"Stop" is an uptempo dance-pop song with influences of Motown's blue-eyed soul,[5] and is reminiscent of classic singles by The Supremes or Martha and the Vandellas.[6] It is written in the key of C major, with a time signature set on common time, and moves at a fast tempo of 132 beats per minute.[7] Lyrically, the song calls for a slowing down on the courtship process, and it is particularly addressed to appeal to the young female audience, as the female to female bonds are not threatened.[8]

It is constructed in a verse-pre-chorus-chorus form, with a bridge before the third and fourth chorus. It starts with an instrumental introduction, with a James Jamerson-style bass,[6] that uses a chord progression of C–B–Am7–G, that is also used during the verses and the chorus.[7] In the first verse, Halliwell, Chisholm, Bunton, and Beckham sing each one line. The chords change to Dm11–Dm9–Dm11–Dm9–Dm7–Em7–F major7–G during the pre-chorus, followed by the chorus.[7] The same pattern occurs leading to the second chorus, the first part of the second verse consists on the repeated use of the words do and ba da, then Bunton and Chisholm sing the rest of the verse. The group then sing the bridge, and end the song repeating the chorus twice.[7]

Release[edit]

"Stop" was released in the United Kingdom on 9 March 1998, in two single versions.[9] The first one, a standard CD single, included the track and live versions of "Something Kinda Funny", "Mama", and "Love Thing", taken from the set of concerts the group did in Istanbul in October 1997. The second version, also released in a standard CD single, contained the track, along with the David Morales remix, the Stretch & Vern's Rock & Roll Mix of the song, and a cover version of McFadden & Whitehead's "Ain't No Stoppin' Us Now", performed along with American singer-songwriter Luther Vandross.[9]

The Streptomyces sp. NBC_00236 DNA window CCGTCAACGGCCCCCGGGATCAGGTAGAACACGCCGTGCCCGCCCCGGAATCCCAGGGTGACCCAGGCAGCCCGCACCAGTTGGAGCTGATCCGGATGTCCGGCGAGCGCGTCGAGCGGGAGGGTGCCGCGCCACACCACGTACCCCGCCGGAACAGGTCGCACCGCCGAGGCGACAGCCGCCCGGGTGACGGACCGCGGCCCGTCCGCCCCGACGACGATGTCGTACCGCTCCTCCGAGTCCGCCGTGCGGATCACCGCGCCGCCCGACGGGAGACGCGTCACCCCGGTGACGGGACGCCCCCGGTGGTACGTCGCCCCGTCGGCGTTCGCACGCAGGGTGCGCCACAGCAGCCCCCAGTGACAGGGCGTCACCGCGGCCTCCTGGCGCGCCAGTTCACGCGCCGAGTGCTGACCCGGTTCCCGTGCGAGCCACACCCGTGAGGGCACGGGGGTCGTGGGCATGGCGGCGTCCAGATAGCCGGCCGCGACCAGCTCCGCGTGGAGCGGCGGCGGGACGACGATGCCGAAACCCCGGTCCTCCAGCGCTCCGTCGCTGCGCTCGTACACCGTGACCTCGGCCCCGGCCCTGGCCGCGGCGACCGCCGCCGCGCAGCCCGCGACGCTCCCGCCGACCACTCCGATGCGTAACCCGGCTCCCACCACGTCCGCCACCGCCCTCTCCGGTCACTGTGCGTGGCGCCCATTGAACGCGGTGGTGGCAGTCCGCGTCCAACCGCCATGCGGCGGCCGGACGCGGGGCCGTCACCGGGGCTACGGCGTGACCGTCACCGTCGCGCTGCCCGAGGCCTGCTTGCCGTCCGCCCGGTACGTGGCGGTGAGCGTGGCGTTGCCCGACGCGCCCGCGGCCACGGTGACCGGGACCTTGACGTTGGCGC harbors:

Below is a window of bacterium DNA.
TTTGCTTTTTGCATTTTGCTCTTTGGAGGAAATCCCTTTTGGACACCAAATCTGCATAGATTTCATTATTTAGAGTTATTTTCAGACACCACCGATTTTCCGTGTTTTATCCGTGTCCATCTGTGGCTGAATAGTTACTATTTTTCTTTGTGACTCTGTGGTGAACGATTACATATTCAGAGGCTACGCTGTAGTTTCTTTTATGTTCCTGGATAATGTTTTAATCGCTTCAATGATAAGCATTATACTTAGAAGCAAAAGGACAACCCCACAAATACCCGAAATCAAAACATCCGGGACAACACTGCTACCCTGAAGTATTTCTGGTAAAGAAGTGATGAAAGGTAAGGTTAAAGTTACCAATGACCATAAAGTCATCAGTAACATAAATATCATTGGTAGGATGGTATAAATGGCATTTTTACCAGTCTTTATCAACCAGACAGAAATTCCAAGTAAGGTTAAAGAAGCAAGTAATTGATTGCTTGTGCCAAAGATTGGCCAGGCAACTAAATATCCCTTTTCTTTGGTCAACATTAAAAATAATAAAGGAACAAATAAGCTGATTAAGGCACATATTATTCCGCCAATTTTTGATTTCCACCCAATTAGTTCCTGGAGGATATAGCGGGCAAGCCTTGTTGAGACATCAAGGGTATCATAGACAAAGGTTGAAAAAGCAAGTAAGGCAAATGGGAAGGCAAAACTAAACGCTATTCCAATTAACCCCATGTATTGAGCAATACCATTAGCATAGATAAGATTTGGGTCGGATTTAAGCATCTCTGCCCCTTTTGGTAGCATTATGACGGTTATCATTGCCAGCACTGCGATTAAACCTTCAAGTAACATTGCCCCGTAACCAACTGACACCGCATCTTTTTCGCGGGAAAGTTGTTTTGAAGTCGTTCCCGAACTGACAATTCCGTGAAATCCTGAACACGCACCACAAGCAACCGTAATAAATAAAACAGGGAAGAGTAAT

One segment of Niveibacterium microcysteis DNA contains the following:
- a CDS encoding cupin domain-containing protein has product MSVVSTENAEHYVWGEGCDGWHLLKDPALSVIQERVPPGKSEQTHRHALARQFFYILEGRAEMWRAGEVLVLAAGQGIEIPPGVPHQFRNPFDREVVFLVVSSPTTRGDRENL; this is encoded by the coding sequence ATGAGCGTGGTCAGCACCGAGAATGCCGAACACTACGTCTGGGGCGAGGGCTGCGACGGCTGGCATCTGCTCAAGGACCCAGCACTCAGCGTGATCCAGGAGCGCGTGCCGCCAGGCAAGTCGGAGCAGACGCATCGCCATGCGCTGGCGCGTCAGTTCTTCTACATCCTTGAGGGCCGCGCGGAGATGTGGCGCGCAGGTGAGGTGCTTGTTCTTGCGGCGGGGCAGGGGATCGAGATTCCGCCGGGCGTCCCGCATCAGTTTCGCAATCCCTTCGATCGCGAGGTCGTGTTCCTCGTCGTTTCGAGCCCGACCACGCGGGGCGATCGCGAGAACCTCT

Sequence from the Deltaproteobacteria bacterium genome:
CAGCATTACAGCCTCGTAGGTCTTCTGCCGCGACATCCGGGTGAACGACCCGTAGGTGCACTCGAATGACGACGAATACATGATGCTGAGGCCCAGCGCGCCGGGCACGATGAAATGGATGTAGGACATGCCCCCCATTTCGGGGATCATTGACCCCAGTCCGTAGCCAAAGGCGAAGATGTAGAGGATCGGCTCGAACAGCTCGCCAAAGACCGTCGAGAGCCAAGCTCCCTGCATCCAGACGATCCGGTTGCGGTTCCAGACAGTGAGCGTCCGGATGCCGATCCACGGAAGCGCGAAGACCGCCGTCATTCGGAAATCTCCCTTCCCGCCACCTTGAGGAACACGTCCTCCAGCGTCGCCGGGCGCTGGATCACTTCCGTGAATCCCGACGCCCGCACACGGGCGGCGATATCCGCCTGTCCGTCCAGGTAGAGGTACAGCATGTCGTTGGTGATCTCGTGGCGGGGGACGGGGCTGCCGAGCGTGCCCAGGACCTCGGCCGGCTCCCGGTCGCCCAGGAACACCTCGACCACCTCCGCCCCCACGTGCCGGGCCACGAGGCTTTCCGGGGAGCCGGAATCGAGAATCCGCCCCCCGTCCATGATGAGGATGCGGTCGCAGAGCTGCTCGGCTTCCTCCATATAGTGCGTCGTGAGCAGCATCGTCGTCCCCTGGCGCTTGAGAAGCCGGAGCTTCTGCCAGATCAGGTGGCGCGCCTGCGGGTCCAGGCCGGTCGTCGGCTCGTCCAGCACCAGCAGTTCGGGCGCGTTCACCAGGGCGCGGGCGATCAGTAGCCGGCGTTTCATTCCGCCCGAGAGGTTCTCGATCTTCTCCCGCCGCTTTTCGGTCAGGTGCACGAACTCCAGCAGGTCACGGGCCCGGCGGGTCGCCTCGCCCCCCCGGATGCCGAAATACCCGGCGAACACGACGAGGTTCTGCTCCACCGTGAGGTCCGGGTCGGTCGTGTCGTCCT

Reception[edit]

Critical response[edit]

The Spice Girls performing "Stop" at the Air Canada Centre in Toronto, Canada; during the Return of the Spice Girls tour.

"Stop" was generally well received by music critics. For Sylvia Patterson of the NME, the song is an "obscenely catchy Motown swinger", she added that it is "the proper pop genius destined to be number one until Japan falls into the sea".[10] Rolling Stone magazine's David Wild called it "a retro, Supremes-lite confection that's as undeniable as it is unoriginal."[11] David Browne of Entertainment Weekly characterised it as a "delicious re-creation of Motown-era bop packed with skipping-down-the-street good vibrations".[12] Larry Flick of Billboard magazine said that it has "a bouncy, Supremes-like retro vibe", and called its hook "irresistible". Flick also praised the David Morales remix of the song, calling it "a vibrant, time-sensitive disco ditty",[13] while Howard Scripps from The Press of Atlantic City called it "an obvious girl-group ditty", and added that it "is another potential hit".[14] Conversely, in a review of Spiceworld, Andy Gill of The Independent, called the album a "perky but charmless parade of pop pastiches", and described "Stop" as a "pseudo-Motown stomp".[15]

Stephen Thomas Erlewine from Allmusic, commented that the song "consolidates and expands the group's style [...] [adding] stomping, neo-Motown blue-eyed soul in the vein of Culture Club".[5] Erlewine complimented "Stop" in a review of the group's compilation album, saying that it "is as awesome a slice of obligatory British Tamla/Motown as you'll get".[16] Stewart Mason, also from Allmusic compared it to Bananarama's classic singles, and called it as "a glorious piece of utterly disposable but wonderful disposable pop".[6] Sputnikmusic's Amanda Murray also complimented the track, saying that it a "is a thoroughly enjoyable upbeat song, completely carefree and lively".[17] Music Week described it as an "upbeat, trumpet-led homage to old-school R&B. Very Motown-influenced. [...] an addictive dreamy summer sing-a-long".[18] The Virginian-Pilot said that the horns on the song are "classic soul with a 90s tweak".[19] Music critic Roger Catlin of The Buffalo News described it as "a jaunty Motown beat [...] [with] a progirl message".[20] In a review of the group's Greatest Hits album, Digital Spy's Nick Levine said that "Stop" still sounds "like the best song that Motown never produced".[21]